Comment 29840

By LL (registered) - website | Posted March 30, 2009 at 12:13:10

As usual, two separate things are being conflated. With any talk of "democratic reform", we must recognize that efficiency (defined as rapid procedural rule) and democratic participation exist in tension. The most "efficient" system would be a dictatorship. Real democracy, as opposed to the pseudo-democratic spectacle of elections, takes time. That's why it's realization is bound up in a simultaneous movement for a shortened workweek, living wage (or guaranteed income), and a people-oriented technology. Holistically, I think this is more efficient.

Chris: I don't like political parties. And I'm not sure why they work for municipal progressives, but it tentatively seems to be the case. Are you familiar with the Montreal Citizens' Movement? In the seventies, the MCM ousted a corrupt business-politician alliance (sound familiar?) and brought a broadly left-libertarian political alliance into power. However, while they made some worthwhile reforms, they failed at truly bringing political power to the citizens.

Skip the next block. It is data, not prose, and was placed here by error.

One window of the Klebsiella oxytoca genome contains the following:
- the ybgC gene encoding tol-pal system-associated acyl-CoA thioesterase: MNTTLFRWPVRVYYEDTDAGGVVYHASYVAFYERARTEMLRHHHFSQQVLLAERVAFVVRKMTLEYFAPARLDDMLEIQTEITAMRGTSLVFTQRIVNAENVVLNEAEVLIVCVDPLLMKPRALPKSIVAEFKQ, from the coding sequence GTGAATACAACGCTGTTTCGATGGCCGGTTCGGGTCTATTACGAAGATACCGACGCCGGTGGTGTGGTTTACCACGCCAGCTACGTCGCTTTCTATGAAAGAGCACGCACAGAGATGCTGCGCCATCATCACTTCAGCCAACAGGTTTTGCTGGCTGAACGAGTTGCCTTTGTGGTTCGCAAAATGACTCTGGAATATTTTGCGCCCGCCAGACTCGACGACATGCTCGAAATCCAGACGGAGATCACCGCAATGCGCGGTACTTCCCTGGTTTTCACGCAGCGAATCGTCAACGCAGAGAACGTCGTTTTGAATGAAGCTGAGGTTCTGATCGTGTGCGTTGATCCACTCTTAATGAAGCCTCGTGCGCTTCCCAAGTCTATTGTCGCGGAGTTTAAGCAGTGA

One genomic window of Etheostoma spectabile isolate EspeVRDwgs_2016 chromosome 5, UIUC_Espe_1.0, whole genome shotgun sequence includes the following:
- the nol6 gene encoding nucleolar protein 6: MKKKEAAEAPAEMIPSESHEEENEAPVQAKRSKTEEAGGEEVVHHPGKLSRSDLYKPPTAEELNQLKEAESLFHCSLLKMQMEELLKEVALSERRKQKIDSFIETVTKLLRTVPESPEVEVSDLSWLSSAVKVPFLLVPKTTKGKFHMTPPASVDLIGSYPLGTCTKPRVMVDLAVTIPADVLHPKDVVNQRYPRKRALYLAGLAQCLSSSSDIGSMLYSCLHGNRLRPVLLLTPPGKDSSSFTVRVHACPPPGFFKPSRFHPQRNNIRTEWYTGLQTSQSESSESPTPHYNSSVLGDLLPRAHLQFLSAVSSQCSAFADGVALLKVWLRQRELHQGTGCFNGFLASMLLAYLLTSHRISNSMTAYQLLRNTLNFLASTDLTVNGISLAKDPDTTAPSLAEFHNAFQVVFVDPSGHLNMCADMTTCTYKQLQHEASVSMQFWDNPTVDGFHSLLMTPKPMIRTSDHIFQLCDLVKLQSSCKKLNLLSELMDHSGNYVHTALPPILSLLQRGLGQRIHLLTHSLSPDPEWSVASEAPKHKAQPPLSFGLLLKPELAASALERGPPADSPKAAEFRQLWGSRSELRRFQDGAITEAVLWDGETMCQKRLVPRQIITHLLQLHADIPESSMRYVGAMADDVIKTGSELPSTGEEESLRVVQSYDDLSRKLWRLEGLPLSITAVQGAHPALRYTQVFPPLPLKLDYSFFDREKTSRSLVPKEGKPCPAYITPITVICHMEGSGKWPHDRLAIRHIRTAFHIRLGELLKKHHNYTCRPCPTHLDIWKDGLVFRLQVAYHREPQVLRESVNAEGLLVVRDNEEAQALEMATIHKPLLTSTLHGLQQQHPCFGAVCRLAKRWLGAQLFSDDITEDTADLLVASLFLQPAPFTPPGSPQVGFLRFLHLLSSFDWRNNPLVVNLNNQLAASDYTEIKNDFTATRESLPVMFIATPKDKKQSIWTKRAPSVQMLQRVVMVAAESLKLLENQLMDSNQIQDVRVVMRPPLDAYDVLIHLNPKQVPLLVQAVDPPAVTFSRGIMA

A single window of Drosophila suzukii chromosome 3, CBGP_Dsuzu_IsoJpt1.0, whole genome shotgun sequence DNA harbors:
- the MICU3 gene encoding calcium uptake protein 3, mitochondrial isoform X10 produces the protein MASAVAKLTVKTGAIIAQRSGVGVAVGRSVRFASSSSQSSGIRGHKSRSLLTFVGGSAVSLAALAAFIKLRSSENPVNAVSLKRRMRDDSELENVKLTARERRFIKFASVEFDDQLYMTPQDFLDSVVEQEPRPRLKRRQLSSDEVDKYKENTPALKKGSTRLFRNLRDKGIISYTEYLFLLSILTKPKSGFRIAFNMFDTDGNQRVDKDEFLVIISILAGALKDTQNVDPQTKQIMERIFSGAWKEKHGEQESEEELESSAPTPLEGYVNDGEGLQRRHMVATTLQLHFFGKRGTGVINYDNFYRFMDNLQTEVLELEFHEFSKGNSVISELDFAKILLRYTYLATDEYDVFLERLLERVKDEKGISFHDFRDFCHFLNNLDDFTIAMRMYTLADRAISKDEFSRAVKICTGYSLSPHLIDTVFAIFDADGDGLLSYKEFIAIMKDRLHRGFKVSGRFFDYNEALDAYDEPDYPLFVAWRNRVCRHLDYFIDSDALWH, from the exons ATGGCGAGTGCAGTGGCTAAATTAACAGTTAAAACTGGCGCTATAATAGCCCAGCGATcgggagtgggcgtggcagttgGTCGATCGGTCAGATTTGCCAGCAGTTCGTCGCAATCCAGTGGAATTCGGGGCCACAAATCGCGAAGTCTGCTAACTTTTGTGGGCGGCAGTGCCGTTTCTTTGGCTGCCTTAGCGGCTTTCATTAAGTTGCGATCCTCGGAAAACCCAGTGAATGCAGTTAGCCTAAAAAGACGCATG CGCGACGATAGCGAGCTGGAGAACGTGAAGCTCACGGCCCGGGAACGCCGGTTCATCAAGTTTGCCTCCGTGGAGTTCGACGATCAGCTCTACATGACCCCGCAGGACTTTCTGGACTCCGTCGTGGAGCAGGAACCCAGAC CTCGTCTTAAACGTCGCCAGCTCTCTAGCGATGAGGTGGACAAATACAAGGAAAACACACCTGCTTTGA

Ultimately, it's not the specific procedures of representation, but representation itself, that's holding democracy back. Real democracy is direct and participatory. As long term goals, let's run on the creation of binding popular assemblies in which all citizens can participate. Instead of career representatives, let's have recallable delegates that merely deliver the votes of the assemblies. Instead of amalgamation, let's demand confederation. Instead of "transparency", let's break down the wall between people and local government altogether.

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